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LOEX2008: 9,000 Freshmen, One Common Foundation

Posted by comartslibrarian on May 3, 2008

Presented by Joe Buenker, Leslee Shell, Julie Tharp of Arizona State University

ASU Libraries developed an academic integrity module for the ASU 101 course, required for all freshmen. The ASU system spread across four largely-autonomous campuses with 60,000+ students. New university administration sought to unify these campuses under one accreditation, and give students better flexibility to take courses on two or more campuses.

The previous “FYE University Success” course was:

  • Coordinated by “University Academic Success Program:
  • Taught by graduate students
  • Not required for all freshmen
  • Colleges not participating directly, have little/no awareness of course content

ASU 101 course:

  • Coordinated by Provost’s office
  • Taught by administrators, faculty and advisors
  • Required of all incoming freshmen
  • ALL colleges and departments participate

Librarians approached the Task Force planning this course and were asked to do “academic integrity” module. This course would be taught online (Blackboard) and in-person (5 meetings). Each module in this course, including academic integrity, had the same format including an assessment component.

Dr. Donald McCabe of Rutgers has studied and surveyed academic integrity issues involving 80,000+ students and 12,000+ faculty at 80+ U.S./Canadian institutions. McCabe also helped establish the “Center for Academic Integrity.” Peer influence is greatest deterrent to academic misconduct; the use of plagiarism detection tools, and an “institutional culture” such as an honor code can also contribute to this.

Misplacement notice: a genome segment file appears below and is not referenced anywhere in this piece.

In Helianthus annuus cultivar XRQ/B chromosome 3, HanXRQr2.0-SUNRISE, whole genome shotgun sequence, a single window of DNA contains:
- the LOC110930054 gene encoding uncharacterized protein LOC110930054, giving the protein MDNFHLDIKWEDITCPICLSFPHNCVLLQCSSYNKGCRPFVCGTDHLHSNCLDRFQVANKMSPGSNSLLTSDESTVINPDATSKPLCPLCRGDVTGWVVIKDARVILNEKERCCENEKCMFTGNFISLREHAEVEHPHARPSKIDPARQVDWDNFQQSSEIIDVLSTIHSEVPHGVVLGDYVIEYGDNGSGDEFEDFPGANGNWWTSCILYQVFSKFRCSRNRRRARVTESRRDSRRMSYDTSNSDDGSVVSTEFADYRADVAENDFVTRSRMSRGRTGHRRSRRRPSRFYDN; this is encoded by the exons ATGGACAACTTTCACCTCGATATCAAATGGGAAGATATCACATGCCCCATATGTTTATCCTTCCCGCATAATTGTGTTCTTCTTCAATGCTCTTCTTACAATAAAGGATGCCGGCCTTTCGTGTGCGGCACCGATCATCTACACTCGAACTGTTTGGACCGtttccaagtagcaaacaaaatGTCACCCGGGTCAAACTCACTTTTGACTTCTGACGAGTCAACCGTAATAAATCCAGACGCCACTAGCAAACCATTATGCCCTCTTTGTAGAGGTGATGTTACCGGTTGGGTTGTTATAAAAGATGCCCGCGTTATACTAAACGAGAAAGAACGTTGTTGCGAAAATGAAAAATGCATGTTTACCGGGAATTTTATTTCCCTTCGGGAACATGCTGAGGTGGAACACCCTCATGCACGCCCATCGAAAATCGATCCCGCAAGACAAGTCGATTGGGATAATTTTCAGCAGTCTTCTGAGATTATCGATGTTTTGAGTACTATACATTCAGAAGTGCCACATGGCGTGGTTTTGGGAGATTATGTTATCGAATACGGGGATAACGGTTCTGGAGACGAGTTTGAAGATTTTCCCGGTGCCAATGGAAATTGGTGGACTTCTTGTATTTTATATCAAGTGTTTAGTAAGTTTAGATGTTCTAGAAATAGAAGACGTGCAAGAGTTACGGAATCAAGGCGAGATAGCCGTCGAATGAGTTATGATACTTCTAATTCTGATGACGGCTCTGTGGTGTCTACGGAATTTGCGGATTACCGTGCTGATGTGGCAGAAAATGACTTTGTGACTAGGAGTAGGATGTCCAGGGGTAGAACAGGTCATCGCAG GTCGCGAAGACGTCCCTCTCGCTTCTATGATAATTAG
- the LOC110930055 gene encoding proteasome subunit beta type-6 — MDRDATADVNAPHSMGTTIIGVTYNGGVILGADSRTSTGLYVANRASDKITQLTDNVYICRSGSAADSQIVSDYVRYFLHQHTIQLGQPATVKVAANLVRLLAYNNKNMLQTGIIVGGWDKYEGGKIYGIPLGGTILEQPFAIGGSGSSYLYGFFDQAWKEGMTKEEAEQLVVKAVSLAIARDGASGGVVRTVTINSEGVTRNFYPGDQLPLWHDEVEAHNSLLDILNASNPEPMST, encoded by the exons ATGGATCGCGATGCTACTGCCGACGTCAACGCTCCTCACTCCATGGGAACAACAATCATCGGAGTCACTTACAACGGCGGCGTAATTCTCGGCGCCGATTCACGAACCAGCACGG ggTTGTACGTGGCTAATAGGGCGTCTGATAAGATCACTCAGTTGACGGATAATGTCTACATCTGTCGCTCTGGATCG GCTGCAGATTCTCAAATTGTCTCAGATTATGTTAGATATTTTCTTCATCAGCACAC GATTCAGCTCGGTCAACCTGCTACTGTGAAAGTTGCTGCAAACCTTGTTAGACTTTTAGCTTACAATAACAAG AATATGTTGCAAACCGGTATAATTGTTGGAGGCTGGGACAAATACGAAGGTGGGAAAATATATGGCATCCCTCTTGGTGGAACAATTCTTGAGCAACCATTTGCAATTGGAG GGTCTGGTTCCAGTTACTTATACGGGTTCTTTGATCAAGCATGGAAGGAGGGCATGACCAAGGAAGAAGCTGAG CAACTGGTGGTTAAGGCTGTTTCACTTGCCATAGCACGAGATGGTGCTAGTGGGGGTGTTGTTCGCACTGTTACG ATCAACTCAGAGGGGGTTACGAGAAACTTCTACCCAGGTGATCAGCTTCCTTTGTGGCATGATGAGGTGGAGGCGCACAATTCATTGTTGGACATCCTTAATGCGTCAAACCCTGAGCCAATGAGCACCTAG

Academic Integrity module in Blackboard had these components:

  • Learning Objective
  • Pre-survey
  • Lesson Content – a Flash presentation
  • Discussion Forum
  • 4-question quiz, with a rubric for whomever would be teaching and grading the course.

Librarians had to train the instructors (though only 3 of 400 attended); not necessarily librarians teaching or assessing this module!

Within their handout, they give very specific examples of how to cite and paraphrase sources.

Students and faculty surveyed indicated that ~79% felt that the academic integrity module was helpful. ASU is now working to develop a much broader library instruction module (focused on services, locations, resources, etc.). They do not receive any data from the Provost’s office on assessments from the Blackboard course, i.e. they don’t know how well students are grasping this material based on the quizzes or forum postings.

Powerpoint will be posted at the LOEX website. Disclaimer: The underlined sections above note areas of sympathy/commiseration on the part of this librarian. :-/

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